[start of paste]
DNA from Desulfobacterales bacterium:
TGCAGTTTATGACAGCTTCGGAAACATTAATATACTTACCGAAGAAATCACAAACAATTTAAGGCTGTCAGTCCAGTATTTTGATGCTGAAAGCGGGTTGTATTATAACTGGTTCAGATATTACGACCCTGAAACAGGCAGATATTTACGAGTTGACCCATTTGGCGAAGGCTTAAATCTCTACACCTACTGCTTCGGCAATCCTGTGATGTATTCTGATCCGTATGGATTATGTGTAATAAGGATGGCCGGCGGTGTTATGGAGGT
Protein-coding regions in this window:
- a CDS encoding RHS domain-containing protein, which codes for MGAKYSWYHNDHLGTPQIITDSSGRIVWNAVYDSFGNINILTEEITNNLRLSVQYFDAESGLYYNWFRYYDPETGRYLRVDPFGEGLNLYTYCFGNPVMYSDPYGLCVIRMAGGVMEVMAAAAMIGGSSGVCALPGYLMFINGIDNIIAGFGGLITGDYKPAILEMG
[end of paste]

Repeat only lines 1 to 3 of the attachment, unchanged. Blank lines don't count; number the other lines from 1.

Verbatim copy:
DNA from Desulfobacterales bacterium:
TGCAGTTTATGACAGCTTCGGAAACATTAATATACTTACCGAAGAAATCACAAACAATTTAAGGCTGTCAGTCCAGTATTTTGATGCTGAAAGCGGGTTGTATTATAACTGGTTCAGATATTACGACCCTGAAACAGGCAGATATTTACGAGTTGACCCATTTGGCGAAGGCTTAAATCTCTACACCTACTGCTTCGGCAATCCTGTGATGTATTCTGATCCGTATGGATTATGTGTAATAAGGATGGCCGGCGGTGTTATGGAGGT
Protein-coding regions in this window: